On 11 September 1962, one month before the beginning of Vatican II, Pope John XXIII made a broadcast that surprised both the Church and the wider world. He affirmed: ‘Where the underdeveloped countries are concerned, the Church presents herself as she is. She wishes to be the Church of all, and especially the Church of the poor’ (Pope John XXIII, opening speech of the Second Vatican Council). This was instrumental in enabling the spread of the idea of the church of the poor. The council opened up new paths for reaching the wider world with the gospel, and its reception in Latin America led to a structural critique of an evangelization conducted by and for the elites together with imitating Europe (cf. Lima Vaz 1968).
Liberation theology – a new structural approach to theology as a whole – was ecumenical from the beginning. Catholics and Protestant liberation theologians took as their starting point the question, ‘what does it mean to be a Christian in a continent of poor and oppressed people?’ Liberation theology aligned with the pastoral practice of a church that wished to make itself freely poor, placing itself on the side of the poor, and committed to the processes of liberation from all forms of oppression and marginalization.
In addition, this was a theology willing to speak the language of the Indigenous and Native cultures, and to validate their traditions, their rituals, and their modes of worship. It wanted to be close to popular religion and to the way the poor expressed their faith in rituals, feasts, and traditions (Scannone 2021; Bianchi 2009: 557–577). This theology did not want to abolish those traditions for being non-Christian but rather sought to respect them. Moreover, where those traditions and cultures existed together with the Christian culture brought by colonial evangelization, the effort had to be made to integrate them as a constitutive part of church discourse and praxis. That would be, as the prominent Brazilian philosopher Henrique de Lima Vaz, SJ (1968) said, our chance, as Latin American church, to take a step from being a church that only projects and reflects Europe to being a church that is a source of a native and original living of the Gospel, thus generating a new way of thinking and speaking about God. Lima Vaz – speaking about the church, and theology – sought to make the passage ‘from projection to source’ (1968: 18).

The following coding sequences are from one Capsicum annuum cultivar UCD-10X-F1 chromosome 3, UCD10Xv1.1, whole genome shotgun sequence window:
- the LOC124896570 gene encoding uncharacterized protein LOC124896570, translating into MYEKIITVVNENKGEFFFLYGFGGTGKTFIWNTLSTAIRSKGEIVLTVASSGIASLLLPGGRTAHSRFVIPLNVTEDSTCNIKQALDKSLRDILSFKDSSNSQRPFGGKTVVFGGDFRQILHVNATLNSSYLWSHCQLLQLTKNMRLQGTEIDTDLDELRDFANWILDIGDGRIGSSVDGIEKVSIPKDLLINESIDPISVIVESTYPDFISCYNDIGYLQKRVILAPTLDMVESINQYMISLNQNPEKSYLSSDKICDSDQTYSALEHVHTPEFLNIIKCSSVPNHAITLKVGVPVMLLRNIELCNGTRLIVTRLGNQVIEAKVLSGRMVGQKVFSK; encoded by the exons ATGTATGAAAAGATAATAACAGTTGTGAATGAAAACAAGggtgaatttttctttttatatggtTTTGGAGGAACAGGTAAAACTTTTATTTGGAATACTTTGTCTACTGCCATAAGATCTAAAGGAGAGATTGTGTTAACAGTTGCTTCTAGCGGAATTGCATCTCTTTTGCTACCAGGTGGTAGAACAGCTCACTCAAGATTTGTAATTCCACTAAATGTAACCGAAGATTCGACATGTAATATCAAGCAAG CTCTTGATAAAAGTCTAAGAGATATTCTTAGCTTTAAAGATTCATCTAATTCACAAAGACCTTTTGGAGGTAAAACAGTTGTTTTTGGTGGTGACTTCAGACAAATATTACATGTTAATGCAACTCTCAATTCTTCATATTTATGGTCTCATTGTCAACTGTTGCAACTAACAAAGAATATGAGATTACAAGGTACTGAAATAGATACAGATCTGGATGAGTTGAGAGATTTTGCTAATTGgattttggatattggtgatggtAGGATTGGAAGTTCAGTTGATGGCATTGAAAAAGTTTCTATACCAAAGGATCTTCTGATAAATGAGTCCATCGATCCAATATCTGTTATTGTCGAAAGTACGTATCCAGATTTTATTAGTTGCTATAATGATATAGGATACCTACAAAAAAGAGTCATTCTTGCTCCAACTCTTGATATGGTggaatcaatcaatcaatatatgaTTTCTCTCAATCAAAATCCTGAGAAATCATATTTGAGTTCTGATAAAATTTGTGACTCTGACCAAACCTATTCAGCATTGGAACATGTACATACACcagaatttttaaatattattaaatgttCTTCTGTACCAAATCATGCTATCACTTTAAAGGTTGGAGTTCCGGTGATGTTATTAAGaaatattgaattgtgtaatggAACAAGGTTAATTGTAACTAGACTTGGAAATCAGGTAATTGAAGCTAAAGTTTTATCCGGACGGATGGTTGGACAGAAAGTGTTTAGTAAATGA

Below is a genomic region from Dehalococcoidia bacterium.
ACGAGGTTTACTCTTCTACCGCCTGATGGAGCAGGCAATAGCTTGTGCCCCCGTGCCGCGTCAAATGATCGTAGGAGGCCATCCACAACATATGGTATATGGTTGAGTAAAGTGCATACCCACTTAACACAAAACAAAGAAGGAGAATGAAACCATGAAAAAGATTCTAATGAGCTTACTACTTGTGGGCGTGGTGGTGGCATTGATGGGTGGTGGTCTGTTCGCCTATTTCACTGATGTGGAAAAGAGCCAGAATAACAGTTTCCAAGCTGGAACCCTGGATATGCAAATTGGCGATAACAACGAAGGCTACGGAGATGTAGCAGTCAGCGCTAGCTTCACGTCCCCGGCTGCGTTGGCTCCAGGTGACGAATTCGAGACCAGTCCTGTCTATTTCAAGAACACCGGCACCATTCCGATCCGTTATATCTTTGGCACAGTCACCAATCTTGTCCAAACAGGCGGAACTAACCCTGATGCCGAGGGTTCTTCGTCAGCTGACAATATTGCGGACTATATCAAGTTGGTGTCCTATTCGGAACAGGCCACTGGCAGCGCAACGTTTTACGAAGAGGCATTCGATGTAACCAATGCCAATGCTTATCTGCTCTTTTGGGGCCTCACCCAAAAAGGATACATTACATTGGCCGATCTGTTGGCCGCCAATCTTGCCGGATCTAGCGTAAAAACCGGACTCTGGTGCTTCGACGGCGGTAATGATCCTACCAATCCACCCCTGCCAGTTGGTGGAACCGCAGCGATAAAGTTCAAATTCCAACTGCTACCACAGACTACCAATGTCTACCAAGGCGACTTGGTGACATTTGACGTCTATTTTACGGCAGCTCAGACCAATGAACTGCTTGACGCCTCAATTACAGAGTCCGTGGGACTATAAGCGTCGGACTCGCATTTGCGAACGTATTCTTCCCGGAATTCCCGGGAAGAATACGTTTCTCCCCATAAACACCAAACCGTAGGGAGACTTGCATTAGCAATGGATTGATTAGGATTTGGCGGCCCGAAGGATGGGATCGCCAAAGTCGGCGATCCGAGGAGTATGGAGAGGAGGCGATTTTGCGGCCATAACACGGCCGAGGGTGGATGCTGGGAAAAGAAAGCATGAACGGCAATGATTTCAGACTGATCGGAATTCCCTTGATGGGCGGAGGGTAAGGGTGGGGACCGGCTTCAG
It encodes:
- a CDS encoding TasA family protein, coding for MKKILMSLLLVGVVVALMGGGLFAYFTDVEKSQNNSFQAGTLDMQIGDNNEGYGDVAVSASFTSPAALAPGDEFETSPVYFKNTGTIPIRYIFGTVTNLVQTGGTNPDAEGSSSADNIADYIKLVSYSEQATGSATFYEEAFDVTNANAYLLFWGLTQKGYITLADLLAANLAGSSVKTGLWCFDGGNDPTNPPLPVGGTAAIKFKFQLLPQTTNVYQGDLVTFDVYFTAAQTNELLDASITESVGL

4 Three priorities and a new school of theology